Insights

A further decision applying the principles enunciated in Lamtex – The Times They Are A-Changin’ in Hong Kong

In his recent GRR article, James Wood examined the decision in Lamtex Holdings Ltd, and he suggested that the decision could be a “watershed” moment for restructuring and insolvency law and practice in Hong Kong.

Yesterday, the Companies Court released yet another decision in which it applied the principles enunciated in Lamtex.  That decision is Re Ping An Securities Group Holdings Ltd [2021] HKCFI 1394.

As James explains below (with apologies to Bob Dylan), The Times They Are A-Changin’ in Hong Kong.

In Re Ping An, the Companies Court summarily wound up the company in Hong Kong despite it being in soft-touch provisional liquidation in Bermuda (its place of incorporation) and despite its soft-touch provisional liquidators having been recognised and granted assistance in Hong Kong just two months earlier.  In a short decision, the Companies Court remarked that it had reached the stage at which it was “increasingly concerned about the way soft-touch provisional liquidation, and what is generally referred to as the Z-Obee technique, is being used” and it promised “other decisions which will be handed down very shortly developing those concerns further”.

In ordering that Ping An be wound up, the Companies Court added a final comment – that being because the soft-touch provisional liquidators had not been appointed in Hong Kong, the Official Receiver will therefore become the first provisional liquidator in Hong Kong.  With that remark, the role of the Bermuda soft-touch provisional liquidators was abruptly brought to a close at least in Hong Kong. Whilst the concluding comment is of course correct as matter of law in view of s.194 of CWUMPO, one cannot help but feel that the same – unintentionally of course – only added insult to Bermuda provisional liquidators’ injury.

Re Ping An was released almost contemporaneously with Re China Bozza Development Holdings Ltd [2021] HKCFI 1235. In Re China Bozza, the Companies Court recognised – in view of settled private international law – the powers of the Cayman soft-touch provisional liquidators to act on behalf of the company given that the same had been bestowed on them by the courts of the place of the company’s incorporation.

However, the Companies Court refused to grant any assistance to the Cayman soft-touch provisional liquidators and remarked that an order “providing active assistance was a different matter”. Instead, the Companies Court granted the Cayman soft-touch provisional liquidators general liberty to apply, thus giving them the option to seek a further order if it is required and “they can justify it”. The Companies Court’s decision to grant mere bare recognition reflected the fact that the soft-touch provisional liquidation was seemingly being abused and was not in the interests of the company’s creditors. Unless China Bozza can be restructured promptly, one can only assume that it is likely to be wound up in Hong Kong in short order and suffer the same fate as both Lamtex and Ping An.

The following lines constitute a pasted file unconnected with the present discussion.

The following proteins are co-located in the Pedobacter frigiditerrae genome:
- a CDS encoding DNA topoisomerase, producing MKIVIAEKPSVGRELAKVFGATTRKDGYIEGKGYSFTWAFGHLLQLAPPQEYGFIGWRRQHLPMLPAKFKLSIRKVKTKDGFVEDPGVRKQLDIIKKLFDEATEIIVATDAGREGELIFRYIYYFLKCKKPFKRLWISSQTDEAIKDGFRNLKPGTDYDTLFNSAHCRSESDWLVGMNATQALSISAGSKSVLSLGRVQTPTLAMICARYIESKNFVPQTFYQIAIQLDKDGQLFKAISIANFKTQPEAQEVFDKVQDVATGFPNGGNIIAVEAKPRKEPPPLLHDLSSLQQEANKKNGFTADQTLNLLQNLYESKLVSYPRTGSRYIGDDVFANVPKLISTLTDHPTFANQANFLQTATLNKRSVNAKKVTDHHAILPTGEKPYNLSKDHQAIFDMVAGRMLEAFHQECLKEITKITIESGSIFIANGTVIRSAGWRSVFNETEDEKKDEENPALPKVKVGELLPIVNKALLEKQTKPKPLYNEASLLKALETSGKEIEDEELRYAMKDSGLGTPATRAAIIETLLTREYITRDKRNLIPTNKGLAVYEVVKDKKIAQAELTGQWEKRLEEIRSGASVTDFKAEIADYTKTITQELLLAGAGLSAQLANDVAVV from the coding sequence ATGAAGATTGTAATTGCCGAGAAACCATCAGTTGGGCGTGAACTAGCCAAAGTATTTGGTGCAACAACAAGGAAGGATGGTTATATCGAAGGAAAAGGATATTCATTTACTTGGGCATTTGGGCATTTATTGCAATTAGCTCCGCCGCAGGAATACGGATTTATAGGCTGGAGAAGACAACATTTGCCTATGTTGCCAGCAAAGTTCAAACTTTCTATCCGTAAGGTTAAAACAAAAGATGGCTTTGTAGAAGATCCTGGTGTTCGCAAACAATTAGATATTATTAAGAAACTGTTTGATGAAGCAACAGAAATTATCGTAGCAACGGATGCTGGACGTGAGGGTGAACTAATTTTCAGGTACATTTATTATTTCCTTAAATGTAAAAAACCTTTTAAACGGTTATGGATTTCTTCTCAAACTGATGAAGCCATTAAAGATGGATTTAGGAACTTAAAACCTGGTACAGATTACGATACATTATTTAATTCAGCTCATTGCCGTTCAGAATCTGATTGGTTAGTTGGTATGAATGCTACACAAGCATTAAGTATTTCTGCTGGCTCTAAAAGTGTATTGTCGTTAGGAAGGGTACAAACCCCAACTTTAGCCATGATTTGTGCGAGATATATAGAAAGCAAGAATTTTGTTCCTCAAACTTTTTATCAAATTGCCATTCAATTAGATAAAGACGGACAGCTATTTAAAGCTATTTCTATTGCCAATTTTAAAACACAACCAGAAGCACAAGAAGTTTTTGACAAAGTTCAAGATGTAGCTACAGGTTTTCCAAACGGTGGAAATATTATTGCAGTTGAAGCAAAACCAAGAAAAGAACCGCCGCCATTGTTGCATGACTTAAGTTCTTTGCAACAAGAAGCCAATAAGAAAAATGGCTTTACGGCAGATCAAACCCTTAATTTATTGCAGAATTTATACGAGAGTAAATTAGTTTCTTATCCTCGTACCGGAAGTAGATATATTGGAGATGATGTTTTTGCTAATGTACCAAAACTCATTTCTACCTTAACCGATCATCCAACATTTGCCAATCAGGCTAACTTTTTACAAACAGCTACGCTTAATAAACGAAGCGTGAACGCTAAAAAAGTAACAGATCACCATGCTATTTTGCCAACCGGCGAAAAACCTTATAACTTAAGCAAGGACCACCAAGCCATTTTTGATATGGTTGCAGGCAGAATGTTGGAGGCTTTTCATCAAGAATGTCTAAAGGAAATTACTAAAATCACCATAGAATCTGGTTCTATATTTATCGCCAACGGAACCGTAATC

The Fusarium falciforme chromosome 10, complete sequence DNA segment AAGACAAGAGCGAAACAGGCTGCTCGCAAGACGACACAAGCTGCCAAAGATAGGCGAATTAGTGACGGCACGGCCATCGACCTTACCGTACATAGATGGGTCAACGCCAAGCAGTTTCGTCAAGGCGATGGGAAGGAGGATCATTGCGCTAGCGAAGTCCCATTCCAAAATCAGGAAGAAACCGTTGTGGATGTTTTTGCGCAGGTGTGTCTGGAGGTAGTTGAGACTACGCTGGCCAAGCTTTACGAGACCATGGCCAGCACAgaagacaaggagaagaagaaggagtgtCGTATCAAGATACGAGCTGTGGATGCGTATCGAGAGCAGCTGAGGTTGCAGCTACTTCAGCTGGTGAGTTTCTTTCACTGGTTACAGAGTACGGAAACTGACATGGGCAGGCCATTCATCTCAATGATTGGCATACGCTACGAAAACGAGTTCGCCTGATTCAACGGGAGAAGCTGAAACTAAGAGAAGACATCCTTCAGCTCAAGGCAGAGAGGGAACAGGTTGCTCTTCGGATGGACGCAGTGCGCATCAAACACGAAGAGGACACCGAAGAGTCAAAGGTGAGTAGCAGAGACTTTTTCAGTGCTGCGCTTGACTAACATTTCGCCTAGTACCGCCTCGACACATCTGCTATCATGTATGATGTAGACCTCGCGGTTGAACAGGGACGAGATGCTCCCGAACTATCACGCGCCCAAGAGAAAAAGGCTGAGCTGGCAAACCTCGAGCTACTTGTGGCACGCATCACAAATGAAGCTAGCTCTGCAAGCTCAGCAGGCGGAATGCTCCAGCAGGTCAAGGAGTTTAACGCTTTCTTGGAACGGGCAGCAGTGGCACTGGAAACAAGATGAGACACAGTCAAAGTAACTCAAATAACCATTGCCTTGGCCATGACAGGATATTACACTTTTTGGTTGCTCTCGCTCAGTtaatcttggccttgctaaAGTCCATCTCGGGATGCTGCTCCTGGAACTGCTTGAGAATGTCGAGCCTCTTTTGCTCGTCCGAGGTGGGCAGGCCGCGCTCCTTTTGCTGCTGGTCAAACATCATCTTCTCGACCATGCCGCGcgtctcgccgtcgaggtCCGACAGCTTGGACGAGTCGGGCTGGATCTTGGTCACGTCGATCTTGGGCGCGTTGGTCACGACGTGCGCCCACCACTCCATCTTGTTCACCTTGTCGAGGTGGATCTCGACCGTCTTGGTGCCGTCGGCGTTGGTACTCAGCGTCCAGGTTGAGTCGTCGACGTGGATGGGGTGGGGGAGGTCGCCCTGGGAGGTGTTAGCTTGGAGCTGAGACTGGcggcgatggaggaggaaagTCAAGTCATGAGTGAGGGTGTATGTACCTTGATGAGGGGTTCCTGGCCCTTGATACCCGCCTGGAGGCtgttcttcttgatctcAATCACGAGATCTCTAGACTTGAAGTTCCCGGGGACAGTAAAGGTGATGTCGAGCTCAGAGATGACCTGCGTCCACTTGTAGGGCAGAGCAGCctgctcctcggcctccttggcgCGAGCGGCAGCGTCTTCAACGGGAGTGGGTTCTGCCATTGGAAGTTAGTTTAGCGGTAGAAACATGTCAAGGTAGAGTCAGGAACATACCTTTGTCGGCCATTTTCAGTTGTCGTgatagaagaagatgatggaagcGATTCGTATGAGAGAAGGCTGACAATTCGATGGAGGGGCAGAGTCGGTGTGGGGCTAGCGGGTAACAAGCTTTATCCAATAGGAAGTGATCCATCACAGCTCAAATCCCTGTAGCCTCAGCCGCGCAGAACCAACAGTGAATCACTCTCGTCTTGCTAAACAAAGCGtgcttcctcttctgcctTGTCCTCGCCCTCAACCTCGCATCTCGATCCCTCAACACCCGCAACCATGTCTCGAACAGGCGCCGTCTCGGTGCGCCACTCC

Whether the so-called Z-Obee technique has had its day and the extent to which liquidations and restructurings of offshore companies are coming back onshore into Hong Kong are yet to be seen.

Further developments like the historic Cooperation Arrangement for Mutual Recognition and Assistance in Insolvency Proceedings between Courts in Hong Kong and Mainland China signed last Friday, 14 May 2020 and the growing question mark over the legal need for a parallel scheme of arrangement in an offshore company’s place of incorporation are only likely to push work back onshore further. However, those are topics for another day.

Insolvency practitioners should continue to watch this space carefully.

James’ recent article featured in GRR (Global Restructuring Review) can be found here or for subscribers of GRR a copy of the article can be found here.


James Wood

James is a seasoned litigator with over 25 years experience. He is particularly recognised for his expertise in restructuring and insolvency, commercial fraud and financial disputes, including disputes involving asset tracing and recovery. 

Before joining the Bar, James was a financial services and disputes lawyer with Freshfields, Goldman Sachs, O’Melveny & Myers, and most recently a Solicitor Advocate and Partner at Lipman Karas.

His cases are often substantial and cross-border in nature, involving legal proceedings in forums around the world including in Bermuda, the Caribbean, the Channel Islands, Indonesia, Mauritius, the PRC, and Singapore. He has also been recommended in Chambers & Partners & Legal 500.